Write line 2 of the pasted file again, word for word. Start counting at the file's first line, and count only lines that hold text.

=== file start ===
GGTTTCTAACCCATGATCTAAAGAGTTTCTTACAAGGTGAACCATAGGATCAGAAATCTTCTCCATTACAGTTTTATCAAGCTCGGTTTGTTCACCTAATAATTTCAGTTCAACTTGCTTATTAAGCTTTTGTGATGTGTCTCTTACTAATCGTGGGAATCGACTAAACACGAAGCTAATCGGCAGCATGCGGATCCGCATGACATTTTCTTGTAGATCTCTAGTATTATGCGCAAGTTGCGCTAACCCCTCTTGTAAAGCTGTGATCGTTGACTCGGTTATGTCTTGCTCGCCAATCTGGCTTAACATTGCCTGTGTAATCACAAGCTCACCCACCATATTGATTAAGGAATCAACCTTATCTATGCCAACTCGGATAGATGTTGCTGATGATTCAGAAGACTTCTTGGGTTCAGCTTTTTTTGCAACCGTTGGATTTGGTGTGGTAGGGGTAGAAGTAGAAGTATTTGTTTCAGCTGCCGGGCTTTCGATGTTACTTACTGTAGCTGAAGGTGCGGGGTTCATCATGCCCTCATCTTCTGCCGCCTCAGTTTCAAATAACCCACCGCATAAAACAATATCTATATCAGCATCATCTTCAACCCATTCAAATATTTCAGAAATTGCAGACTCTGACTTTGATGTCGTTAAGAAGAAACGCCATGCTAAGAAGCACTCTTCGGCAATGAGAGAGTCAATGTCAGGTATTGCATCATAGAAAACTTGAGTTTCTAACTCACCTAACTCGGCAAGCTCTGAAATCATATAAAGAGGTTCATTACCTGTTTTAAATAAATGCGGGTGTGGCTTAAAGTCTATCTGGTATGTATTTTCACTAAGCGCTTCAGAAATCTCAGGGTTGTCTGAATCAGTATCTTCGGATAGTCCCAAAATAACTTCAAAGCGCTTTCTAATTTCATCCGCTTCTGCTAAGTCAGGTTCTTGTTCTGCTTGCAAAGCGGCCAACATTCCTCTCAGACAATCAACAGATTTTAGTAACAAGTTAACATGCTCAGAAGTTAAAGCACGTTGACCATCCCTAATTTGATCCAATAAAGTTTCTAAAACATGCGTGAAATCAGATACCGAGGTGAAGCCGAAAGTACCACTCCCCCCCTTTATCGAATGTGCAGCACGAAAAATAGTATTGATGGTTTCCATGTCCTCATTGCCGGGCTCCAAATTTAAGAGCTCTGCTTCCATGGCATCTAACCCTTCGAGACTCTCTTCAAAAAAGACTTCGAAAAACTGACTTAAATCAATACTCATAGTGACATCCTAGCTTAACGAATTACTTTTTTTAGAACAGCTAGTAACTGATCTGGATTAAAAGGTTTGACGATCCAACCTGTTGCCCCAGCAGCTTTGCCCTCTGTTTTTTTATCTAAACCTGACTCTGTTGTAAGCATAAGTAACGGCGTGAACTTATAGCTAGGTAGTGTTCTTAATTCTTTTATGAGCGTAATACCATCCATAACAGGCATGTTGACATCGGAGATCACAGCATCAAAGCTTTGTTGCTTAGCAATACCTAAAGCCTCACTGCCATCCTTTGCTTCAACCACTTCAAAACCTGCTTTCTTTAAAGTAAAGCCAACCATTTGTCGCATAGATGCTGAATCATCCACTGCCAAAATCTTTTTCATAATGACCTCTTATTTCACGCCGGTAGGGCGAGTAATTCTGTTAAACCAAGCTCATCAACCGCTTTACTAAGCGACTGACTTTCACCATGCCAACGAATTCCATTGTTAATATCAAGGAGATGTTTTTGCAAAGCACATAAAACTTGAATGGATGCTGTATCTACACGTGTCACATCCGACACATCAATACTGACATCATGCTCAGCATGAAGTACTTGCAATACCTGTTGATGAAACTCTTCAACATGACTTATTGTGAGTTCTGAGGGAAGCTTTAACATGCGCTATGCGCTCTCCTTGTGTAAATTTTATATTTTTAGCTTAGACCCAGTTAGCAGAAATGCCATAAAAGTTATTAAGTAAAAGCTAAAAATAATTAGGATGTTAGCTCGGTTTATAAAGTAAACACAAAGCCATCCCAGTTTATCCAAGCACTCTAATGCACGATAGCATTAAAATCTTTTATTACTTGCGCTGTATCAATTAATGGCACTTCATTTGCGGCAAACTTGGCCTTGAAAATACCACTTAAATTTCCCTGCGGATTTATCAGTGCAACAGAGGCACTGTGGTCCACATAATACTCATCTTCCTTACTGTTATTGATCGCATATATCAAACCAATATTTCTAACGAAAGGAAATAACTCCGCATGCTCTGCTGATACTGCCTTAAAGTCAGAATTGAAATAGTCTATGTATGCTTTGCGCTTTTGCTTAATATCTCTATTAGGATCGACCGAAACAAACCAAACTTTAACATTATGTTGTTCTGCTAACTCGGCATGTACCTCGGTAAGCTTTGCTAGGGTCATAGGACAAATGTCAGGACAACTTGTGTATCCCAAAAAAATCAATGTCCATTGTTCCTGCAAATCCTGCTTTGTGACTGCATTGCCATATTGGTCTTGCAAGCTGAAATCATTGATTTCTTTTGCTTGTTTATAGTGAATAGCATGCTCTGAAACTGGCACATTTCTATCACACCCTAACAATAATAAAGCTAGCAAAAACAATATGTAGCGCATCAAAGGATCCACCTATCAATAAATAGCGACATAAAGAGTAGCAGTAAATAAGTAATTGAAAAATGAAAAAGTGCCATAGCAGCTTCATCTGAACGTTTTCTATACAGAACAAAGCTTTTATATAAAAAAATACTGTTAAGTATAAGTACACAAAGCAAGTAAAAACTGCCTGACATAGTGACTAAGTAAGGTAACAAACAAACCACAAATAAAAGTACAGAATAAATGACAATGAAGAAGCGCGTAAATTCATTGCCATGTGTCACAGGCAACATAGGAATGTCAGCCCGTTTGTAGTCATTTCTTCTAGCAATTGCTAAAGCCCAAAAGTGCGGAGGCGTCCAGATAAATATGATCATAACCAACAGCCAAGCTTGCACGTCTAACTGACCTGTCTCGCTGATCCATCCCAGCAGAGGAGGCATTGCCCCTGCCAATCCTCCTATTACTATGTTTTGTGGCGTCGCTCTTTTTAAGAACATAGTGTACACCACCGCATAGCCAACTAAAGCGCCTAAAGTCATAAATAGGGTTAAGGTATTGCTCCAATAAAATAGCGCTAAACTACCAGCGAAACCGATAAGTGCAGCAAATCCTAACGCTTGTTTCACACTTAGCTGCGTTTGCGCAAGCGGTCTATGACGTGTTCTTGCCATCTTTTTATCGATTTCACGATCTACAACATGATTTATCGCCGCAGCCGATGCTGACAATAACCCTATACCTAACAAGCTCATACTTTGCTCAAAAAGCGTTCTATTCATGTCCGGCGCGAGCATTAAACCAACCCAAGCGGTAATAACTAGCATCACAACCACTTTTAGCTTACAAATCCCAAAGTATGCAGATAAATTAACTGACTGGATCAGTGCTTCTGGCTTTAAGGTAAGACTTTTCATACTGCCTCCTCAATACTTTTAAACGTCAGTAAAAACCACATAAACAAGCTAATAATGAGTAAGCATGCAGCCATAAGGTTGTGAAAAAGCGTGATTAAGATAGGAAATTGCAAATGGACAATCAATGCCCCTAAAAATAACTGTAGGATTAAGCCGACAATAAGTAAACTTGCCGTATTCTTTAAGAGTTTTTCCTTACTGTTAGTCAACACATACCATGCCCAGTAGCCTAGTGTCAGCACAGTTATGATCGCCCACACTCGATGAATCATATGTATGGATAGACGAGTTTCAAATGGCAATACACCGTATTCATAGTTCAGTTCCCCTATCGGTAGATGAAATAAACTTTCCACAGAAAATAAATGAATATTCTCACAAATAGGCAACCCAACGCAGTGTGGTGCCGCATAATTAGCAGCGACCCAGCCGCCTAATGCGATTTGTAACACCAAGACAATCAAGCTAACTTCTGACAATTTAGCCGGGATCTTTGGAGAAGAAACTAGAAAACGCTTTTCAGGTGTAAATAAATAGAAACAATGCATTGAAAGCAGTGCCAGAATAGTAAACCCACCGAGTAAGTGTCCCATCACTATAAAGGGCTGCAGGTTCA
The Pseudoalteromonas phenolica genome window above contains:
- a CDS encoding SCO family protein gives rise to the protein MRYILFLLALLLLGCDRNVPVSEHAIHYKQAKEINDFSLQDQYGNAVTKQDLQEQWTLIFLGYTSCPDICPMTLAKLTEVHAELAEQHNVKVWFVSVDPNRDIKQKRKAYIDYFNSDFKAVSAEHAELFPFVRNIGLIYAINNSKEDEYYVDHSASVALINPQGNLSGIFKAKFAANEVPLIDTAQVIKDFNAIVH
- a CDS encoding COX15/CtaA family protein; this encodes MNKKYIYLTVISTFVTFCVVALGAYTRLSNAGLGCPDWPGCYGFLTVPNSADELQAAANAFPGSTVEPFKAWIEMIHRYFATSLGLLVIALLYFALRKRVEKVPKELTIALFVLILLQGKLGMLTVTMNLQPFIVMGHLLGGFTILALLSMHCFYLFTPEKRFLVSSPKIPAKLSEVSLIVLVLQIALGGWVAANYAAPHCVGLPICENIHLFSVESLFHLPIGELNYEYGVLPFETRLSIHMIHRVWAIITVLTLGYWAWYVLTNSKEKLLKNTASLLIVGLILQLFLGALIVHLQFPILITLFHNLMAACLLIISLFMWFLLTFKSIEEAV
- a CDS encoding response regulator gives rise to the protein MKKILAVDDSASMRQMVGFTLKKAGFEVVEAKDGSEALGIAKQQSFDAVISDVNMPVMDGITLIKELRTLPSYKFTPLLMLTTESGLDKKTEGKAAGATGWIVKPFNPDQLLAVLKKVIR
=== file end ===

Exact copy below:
The Pseudoalteromonas phenolica genome window above contains: